Rwanda to accept asylum seekers for UK: ‘How ethical is this?’

Rwanda, which is part of the Commonwealth of Nations, formerly the British Commonwealthright will receive GBP 120 million (over EUR 140 million) for a pilot project in which asylum seekers are flown into the country while their asylum applications are assessed. The scheme will primarily target single men arriving in the UK via The Channel.


With a pilot project in Rwanda, the government is trying to deliver on promises that Brexit will mean control over Britain’s borders. Last year, 28,526 people crossed the English Channel in small boats. This year 4578 was added. About 600 people made the crossing yesterday.

The new migration plan was met with much protest. Reference is made, for example, to Rwanda’s poor human rights record. Last year, Britain itself demanded that the United Nations investigate killings, disappearances and torture in the East African country.

“I thought it was a bad joke at first, sadly it has been confirmed,” Abingeneye said. “Rwanda is also known for its many PR stunts. Image is very important. If we look at what this means: we know how high pressure is on European countries around migration and asylum requests. If Rwanda can now position as that champion in that case, we can certainly expect more money for Rwanda.”


“This is certainly not the first time Rwanda has made such a deal. If we look at what happened then, my question is: how come the UK is still closing such a deal today,” Abingeneye said. “A few years ago, Rwanda made a deal with Israel. They sent around 4000 people between 2014 and 2017. The UN is talking about 8 people who are still present in Rwanda today. The others don’t live in Rwanda, but fled to Europe So they are right -really taking the more dangerous route.”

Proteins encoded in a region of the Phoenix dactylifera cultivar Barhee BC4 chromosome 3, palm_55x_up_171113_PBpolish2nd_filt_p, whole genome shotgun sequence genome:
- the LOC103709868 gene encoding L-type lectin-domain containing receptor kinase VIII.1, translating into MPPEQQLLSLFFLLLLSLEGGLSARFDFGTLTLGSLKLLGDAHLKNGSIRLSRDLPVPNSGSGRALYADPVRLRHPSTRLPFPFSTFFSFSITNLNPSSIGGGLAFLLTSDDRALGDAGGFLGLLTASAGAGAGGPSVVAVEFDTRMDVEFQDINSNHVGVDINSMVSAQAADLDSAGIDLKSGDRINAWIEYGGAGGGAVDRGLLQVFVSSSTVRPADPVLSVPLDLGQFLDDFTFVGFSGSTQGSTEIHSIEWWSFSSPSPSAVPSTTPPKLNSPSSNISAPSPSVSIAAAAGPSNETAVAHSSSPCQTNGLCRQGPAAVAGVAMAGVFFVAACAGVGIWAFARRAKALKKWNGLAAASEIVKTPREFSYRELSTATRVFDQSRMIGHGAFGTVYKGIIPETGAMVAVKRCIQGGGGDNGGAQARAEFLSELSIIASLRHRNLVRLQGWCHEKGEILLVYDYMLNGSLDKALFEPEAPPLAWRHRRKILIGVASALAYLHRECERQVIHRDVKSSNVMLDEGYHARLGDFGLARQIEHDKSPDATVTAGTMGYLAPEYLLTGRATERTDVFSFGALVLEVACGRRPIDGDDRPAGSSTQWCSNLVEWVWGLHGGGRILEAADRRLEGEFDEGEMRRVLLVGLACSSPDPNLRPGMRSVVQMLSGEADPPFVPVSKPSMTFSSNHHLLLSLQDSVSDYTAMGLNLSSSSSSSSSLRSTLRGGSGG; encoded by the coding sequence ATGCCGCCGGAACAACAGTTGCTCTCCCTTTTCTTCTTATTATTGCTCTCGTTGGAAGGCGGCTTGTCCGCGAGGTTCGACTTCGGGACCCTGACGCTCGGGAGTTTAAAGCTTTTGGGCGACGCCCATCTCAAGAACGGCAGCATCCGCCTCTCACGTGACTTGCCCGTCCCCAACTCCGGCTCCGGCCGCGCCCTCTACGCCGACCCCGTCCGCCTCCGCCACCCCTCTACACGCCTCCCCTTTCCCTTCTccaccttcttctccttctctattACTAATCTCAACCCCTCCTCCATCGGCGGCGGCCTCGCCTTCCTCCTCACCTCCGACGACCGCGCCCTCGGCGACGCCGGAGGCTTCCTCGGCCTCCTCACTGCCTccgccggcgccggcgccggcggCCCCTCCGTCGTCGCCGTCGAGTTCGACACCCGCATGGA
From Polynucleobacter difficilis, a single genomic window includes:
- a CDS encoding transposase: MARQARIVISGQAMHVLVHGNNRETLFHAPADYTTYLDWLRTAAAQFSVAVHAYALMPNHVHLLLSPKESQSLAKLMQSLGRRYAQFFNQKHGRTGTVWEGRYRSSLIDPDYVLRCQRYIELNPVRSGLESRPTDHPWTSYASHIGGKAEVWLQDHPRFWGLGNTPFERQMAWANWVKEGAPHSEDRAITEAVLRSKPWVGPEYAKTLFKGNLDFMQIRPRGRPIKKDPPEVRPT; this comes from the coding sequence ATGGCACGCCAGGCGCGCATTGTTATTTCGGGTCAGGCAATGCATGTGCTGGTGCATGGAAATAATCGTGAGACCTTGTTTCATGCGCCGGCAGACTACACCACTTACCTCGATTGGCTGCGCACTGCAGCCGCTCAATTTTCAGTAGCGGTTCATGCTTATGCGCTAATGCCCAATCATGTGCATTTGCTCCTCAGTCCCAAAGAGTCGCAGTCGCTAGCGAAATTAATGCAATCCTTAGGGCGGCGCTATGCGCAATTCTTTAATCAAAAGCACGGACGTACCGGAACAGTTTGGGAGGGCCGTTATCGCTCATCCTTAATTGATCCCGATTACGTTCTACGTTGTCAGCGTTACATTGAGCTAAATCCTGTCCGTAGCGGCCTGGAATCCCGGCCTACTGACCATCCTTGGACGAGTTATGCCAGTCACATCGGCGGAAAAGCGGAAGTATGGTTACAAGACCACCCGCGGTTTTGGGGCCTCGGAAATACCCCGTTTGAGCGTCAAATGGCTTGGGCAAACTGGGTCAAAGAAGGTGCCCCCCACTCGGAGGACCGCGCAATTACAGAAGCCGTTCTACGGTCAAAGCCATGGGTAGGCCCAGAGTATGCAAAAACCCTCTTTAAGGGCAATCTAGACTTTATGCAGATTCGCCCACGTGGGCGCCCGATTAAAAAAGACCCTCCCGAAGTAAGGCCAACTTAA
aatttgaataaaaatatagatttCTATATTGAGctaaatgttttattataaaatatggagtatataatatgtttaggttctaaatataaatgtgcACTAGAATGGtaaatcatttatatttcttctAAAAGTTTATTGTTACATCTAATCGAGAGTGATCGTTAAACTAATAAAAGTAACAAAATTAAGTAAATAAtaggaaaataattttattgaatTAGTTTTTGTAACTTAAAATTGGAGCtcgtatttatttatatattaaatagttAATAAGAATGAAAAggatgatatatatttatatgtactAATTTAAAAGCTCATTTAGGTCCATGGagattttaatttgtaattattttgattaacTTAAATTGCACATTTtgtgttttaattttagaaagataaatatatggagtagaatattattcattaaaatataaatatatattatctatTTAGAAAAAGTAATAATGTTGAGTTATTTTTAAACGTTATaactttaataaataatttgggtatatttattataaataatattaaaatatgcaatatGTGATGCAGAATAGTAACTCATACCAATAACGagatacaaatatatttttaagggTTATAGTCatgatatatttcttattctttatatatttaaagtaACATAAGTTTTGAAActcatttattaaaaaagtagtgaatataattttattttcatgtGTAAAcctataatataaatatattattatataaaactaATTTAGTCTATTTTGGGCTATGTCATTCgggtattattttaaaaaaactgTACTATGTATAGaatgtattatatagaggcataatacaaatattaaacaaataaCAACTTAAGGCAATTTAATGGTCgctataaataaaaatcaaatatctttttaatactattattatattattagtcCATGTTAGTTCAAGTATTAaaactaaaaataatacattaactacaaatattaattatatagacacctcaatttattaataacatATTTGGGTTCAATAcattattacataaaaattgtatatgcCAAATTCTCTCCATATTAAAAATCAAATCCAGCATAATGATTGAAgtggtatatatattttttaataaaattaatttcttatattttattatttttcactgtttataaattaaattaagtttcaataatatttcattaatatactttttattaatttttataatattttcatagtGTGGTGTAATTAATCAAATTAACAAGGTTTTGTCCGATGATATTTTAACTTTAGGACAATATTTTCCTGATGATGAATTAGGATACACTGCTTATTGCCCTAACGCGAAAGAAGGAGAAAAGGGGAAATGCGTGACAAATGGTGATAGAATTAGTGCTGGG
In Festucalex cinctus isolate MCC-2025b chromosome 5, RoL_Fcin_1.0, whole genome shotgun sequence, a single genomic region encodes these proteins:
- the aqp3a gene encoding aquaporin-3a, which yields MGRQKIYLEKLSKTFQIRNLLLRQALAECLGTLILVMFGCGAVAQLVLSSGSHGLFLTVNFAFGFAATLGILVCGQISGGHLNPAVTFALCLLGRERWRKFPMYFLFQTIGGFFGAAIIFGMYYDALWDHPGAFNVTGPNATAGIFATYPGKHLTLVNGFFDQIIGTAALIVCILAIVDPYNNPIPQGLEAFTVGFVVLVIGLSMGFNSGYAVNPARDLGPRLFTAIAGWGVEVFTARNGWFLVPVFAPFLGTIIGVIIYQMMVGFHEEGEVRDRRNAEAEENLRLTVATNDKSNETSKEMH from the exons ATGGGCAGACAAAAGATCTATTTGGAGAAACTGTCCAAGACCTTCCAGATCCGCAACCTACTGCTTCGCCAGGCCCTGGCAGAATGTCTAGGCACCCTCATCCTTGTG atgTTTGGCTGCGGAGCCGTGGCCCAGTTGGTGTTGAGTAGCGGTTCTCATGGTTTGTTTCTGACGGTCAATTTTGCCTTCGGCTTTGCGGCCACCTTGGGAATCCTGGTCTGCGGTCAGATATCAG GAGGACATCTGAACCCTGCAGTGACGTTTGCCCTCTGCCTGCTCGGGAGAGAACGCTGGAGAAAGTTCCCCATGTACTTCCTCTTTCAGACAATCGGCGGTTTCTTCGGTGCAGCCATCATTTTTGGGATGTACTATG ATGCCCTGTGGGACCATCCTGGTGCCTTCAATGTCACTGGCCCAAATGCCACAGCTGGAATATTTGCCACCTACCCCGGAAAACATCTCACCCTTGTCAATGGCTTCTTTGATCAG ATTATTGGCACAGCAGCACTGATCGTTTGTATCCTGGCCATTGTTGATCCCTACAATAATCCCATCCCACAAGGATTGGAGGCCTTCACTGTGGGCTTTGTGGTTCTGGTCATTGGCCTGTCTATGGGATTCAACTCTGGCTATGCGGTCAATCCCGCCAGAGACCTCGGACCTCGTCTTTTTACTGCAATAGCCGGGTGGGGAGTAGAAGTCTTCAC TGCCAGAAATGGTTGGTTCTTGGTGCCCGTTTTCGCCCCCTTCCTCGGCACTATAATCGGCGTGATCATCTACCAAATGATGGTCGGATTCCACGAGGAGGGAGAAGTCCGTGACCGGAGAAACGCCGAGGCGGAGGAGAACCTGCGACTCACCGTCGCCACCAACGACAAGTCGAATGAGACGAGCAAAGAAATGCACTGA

“There are even testimonies that say they were left to their own devices. They were given no papers, no chance to rebuild their lives. We can learn from the past, but this doesn’t seem to matter. Because I’m looking at 2022. England will make the same deal,” Abingeneye said.

“It’s meant to be a way of preventing people from going to the UK. That would work, but how ethical is this? It’s about a certain type of refugee. I’m more of the impression that this is a maneuver to get rid of refugees. refugees they don’t want. This isn’t the first time we see something like this happen. How can this still happen in 2022?”

Juliet Palmer

"Typical tv ninja. Pop culture lover. Web expert. Alcohol fan. Wannabe analyst. General bacon aficionado."

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